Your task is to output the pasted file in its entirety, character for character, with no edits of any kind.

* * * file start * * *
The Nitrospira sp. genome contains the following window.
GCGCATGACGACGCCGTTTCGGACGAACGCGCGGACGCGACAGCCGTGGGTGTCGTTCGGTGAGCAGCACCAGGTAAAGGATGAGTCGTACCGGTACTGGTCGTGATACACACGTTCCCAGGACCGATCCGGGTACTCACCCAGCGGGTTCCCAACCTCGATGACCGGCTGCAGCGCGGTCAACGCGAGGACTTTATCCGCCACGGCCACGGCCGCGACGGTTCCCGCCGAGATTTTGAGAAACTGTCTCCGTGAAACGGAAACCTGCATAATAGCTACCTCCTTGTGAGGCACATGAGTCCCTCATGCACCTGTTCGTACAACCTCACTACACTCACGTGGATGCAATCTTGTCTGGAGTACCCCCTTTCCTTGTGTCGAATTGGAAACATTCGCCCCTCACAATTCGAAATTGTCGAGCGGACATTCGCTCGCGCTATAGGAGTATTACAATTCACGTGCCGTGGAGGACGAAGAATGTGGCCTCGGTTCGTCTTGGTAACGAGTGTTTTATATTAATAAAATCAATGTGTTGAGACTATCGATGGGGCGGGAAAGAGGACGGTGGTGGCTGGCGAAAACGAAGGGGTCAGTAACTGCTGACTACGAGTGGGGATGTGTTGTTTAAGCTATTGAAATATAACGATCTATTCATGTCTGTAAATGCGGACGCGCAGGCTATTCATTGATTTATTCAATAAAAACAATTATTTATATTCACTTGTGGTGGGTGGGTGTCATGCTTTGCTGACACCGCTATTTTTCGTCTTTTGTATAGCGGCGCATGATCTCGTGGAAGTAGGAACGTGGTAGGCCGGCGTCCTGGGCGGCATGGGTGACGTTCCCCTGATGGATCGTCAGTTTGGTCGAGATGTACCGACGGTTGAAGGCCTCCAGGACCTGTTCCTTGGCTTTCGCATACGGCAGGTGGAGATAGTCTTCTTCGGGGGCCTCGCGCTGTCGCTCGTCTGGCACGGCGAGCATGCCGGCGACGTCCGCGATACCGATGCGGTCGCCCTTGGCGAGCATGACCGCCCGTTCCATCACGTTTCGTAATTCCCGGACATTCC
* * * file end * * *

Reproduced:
The Nitrospira sp. genome contains the following window.
GCGCATGACGACGCCGTTTCGGACGAACGCGCGGACGCGACAGCCGTGGGTGTCGTTCGGTGAGCAGCACCAGGTAAAGGATGAGTCGTACCGGTACTGGTCGTGATACACACGTTCCCAGGACCGATCCGGGTACTCACCCAGCGGGTTCCCAACCTCGATGACCGGCTGCAGCGCGGTCAACGCGAGGACTTTATCCGCCACGGCCACGGCCGCGACGGTTCCCGCCGAGATTTTGAGAAACTGTCTCCGTGAAACGGAAACCTGCATAATAGCTACCTCCTTGTGAGGCACATGAGTCCCTCATGCACCTGTTCGTACAACCTCACTACACTCACGTGGATGCAATCTTGTCTGGAGTACCCCCTTTCCTTGTGTCGAATTGGAAACATTCGCCCCTCACAATTCGAAATTGTCGAGCGGACATTCGCTCGCGCTATAGGAGTATTACAATTCACGTGCCGTGGAGGACGAAGAATGTGGCCTCGGTTCGTCTTGGTAACGAGTGTTTTATATTAATAAAATCAATGTGTTGAGACTATCGATGGGGCGGGAAAGAGGACGGTGGTGGCTGGCGAAAACGAAGGGGTCAGTAACTGCTGACTACGAGTGGGGATGTGTTGTTTAAGCTATTGAAATATAACGATCTATTCATGTCTGTAAATGCGGACGCGCAGGCTATTCATTGATTTATTCAATAAAAACAATTATTTATATTCACTTGTGGTGGGTGGGTGTCATGCTTTGCTGACACCGCTATTTTTCGTCTTTTGTATAGCGGCGCATGATCTCGTGGAAGTAGGAACGTGGTAGGCCGGCGTCCTGGGCGGCATGGGTGACGTTCCCCTGATGGATCGTCAGTTTGGTCGAGATGTACCGACGGTTGAAGGCCTCCAGGACCTGTTCCTTGGCTTTCGCATACGGCAGGTGGAGATAGTCTTCTTCGGGGGCCTCGCGCTGTCGCTCGTCTGGCACGGCGAGCATGCCGGCGACGTCCGCGATACCGATGCGGTCGCCCTTGGCGAGCATGACCGCCCGTTCCATCACGTTTCGTAATTCCCGGACATTCC